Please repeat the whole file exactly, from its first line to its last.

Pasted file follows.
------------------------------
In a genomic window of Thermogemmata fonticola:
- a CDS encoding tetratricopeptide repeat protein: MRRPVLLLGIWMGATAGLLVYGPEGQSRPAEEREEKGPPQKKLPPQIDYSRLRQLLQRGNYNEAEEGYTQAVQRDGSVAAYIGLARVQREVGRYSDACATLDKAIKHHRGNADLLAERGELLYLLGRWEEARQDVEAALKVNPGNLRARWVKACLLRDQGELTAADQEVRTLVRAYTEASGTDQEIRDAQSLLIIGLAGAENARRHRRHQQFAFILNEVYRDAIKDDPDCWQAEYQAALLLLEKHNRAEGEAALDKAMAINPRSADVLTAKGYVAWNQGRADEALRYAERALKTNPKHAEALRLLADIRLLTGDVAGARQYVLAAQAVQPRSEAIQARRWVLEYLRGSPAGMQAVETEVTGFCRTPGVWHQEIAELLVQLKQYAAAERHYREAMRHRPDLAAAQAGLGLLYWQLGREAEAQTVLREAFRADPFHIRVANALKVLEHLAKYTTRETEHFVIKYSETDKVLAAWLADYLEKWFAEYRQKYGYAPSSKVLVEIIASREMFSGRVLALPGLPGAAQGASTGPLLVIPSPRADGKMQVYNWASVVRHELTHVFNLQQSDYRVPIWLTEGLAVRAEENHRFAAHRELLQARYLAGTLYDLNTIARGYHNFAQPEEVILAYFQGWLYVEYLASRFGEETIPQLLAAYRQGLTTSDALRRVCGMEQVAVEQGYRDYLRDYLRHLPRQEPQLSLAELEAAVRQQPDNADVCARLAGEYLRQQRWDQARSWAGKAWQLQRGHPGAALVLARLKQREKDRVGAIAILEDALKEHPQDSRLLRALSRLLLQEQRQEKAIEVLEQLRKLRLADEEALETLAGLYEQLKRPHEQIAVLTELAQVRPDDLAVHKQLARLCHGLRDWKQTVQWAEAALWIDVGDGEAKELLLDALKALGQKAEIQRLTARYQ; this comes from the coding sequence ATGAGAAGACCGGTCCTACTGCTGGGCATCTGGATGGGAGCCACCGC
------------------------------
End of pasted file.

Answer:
In a genomic window of Thermogemmata fonticola:
- a CDS encoding tetratricopeptide repeat protein: MRRPVLLLGIWMGATAGLLVYGPEGQSRPAEEREEKGPPQKKLPPQIDYSRLRQLLQRGNYNEAEEGYTQAVQRDGSVAAYIGLARVQREVGRYSDACATLDKAIKHHRGNADLLAERGELLYLLGRWEEARQDVEAALKVNPGNLRARWVKACLLRDQGELTAADQEVRTLVRAYTEASGTDQEIRDAQSLLIIGLAGAENARRHRRHQQFAFILNEVYRDAIKDDPDCWQAEYQAALLLLEKHNRAEGEAALDKAMAINPRSADVLTAKGYVAWNQGRADEALRYAERALKTNPKHAEALRLLADIRLLTGDVAGARQYVLAAQAVQPRSEAIQARRWVLEYLRGSPAGMQAVETEVTGFCRTPGVWHQEIAELLVQLKQYAAAERHYREAMRHRPDLAAAQAGLGLLYWQLGREAEAQTVLREAFRADPFHIRVANALKVLEHLAKYTTRETEHFVIKYSETDKVLAAWLADYLEKWFAEYRQKYGYAPSSKVLVEIIASREMFSGRVLALPGLPGAAQGASTGPLLVIPSPRADGKMQVYNWASVVRHELTHVFNLQQSDYRVPIWLTEGLAVRAEENHRFAAHRELLQARYLAGTLYDLNTIARGYHNFAQPEEVILAYFQGWLYVEYLASRFGEETIPQLLAAYRQGLTTSDALRRVCGMEQVAVEQGYRDYLRDYLRHLPRQEPQLSLAELEAAVRQQPDNADVCARLAGEYLRQQRWDQARSWAGKAWQLQRGHPGAALVLARLKQREKDRVGAIAILEDALKEHPQDSRLLRALSRLLLQEQRQEKAIEVLEQLRKLRLADEEALETLAGLYEQLKRPHEQIAVLTELAQVRPDDLAVHKQLARLCHGLRDWKQTVQWAEAALWIDVGDGEAKELLLDALKALGQKAEIQRLTARYQ; this comes from the coding sequence ATGAGAAGACCGGTCCTACTGCTGGGCATCTGGATGGGAGCCACCGC